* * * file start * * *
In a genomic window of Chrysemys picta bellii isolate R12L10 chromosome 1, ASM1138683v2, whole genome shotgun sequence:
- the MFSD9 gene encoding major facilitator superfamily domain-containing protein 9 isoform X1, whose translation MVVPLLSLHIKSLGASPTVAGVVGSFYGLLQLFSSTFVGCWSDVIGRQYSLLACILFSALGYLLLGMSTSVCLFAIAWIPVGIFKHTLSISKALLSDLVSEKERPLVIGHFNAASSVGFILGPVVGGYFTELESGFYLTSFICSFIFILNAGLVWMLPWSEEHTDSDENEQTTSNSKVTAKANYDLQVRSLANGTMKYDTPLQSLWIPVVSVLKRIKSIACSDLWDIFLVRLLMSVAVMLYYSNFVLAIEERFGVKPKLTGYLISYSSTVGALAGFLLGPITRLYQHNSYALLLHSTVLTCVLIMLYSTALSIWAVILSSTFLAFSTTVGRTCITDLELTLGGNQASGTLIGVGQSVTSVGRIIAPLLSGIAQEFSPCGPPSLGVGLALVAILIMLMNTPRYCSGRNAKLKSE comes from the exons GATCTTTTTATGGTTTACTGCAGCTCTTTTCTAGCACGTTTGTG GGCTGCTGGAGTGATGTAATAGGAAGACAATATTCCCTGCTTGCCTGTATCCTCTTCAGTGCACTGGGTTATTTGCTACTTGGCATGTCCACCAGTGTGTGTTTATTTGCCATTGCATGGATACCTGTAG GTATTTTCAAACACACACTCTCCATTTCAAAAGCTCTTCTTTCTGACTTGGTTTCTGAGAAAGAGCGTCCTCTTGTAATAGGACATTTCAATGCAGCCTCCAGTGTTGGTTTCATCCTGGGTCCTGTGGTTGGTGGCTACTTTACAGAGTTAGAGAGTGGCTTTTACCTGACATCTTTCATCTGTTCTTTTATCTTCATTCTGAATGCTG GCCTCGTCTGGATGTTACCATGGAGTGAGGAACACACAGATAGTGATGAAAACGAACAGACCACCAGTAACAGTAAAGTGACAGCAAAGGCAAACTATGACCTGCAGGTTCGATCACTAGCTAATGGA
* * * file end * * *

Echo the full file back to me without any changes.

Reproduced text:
In a genomic window of Chrysemys picta bellii isolate R12L10 chromosome 1, ASM1138683v2, whole genome shotgun sequence:
- the MFSD9 gene encoding major facilitator superfamily domain-containing protein 9 isoform X1, whose translation MVVPLLSLHIKSLGASPTVAGVVGSFYGLLQLFSSTFVGCWSDVIGRQYSLLACILFSALGYLLLGMSTSVCLFAIAWIPVGIFKHTLSISKALLSDLVSEKERPLVIGHFNAASSVGFILGPVVGGYFTELESGFYLTSFICSFIFILNAGLVWMLPWSEEHTDSDENEQTTSNSKVTAKANYDLQVRSLANGTMKYDTPLQSLWIPVVSVLKRIKSIACSDLWDIFLVRLLMSVAVMLYYSNFVLAIEERFGVKPKLTGYLISYSSTVGALAGFLLGPITRLYQHNSYALLLHSTVLTCVLIMLYSTALSIWAVILSSTFLAFSTTVGRTCITDLELTLGGNQASGTLIGVGQSVTSVGRIIAPLLSGIAQEFSPCGPPSLGVGLALVAILIMLMNTPRYCSGRNAKLKSE comes from the exons GATCTTTTTATGGTTTACTGCAGCTCTTTTCTAGCACGTTTGTG GGCTGCTGGAGTGATGTAATAGGAAGACAATATTCCCTGCTTGCCTGTATCCTCTTCAGTGCACTGGGTTATTTGCTACTTGGCATGTCCACCAGTGTGTGTTTATTTGCCATTGCATGGATACCTGTAG GTATTTTCAAACACACACTCTCCATTTCAAAAGCTCTTCTTTCTGACTTGGTTTCTGAGAAAGAGCGTCCTCTTGTAATAGGACATTTCAATGCAGCCTCCAGTGTTGGTTTCATCCTGGGTCCTGTGGTTGGTGGCTACTTTACAGAGTTAGAGAGTGGCTTTTACCTGACATCTTTCATCTGTTCTTTTATCTTCATTCTGAATGCTG GCCTCGTCTGGATGTTACCATGGAGTGAGGAACACACAGATAGTGATGAAAACGAACAGACCACCAGTAACAGTAAAGTGACAGCAAAGGCAAACTATGACCTGCAGGTTCGATCACTAGCTAATGGA